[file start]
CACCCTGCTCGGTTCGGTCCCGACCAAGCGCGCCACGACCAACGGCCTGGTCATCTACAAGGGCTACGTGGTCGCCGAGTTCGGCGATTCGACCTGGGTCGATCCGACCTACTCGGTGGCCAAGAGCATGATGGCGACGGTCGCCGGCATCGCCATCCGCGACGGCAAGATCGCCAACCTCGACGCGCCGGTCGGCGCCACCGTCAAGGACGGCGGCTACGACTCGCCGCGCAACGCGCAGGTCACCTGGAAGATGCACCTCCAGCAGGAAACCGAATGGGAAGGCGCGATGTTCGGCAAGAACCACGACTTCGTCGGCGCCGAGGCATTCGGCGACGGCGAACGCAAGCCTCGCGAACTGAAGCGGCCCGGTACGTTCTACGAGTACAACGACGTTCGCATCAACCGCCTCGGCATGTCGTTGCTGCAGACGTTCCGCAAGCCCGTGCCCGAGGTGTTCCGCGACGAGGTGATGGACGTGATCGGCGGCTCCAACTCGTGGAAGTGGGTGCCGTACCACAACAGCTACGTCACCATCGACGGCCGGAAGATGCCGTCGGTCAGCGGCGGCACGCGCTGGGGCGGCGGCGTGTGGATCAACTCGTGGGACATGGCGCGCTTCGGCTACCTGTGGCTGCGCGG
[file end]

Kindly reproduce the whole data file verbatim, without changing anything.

CACCCTGCTCGGTTCGGTCCCGACCAAGCGCGCCACGACCAACGGCCTGGTCATCTACAAGGGCTACGTGGTCGCCGAGTTCGGCGATTCGACCTGGGTCGATCCGACCTACTCGGTGGCCAAGAGCATGATGGCGACGGTCGCCGGCATCGCCATCCGCGACGGCAAGATCGCCAACCTCGACGCGCCGGTCGGCGCCACCGTCAAGGACGGCGGCTACGACTCGCCGCGCAACGCGCAGGTCACCTGGAAGATGCACCTCCAGCAGGAAACCGAATGGGAAGGCGCGATGTTCGGCAAGAACCACGACTTCGTCGGCGCCGAGGCATTCGGCGACGGCGAACGCAAGCCTCGCGAACTGAAGCGGCCCGGTACGTTCTACGAGTACAACGACGTTCGCATCAACCGCCTCGGCATGTCGTTGCTGCAGACGTTCCGCAAGCCCGTGCCCGAGGTGTTCCGCGACGAGGTGATGGACGTGATCGGCGGCTCCAACTCGTGGAAGTGGGTGCCGTACCACAACAGCTACGTCACCATCGACGGCCGGAAGATGCCGTCGGTCAGCGGCGGCACGCGCTGGGGCGGCGGCGTGTGGATCAACTCGTGGGACATGGCGCGCTTCGGCTACCTGTGGCTGCGCGG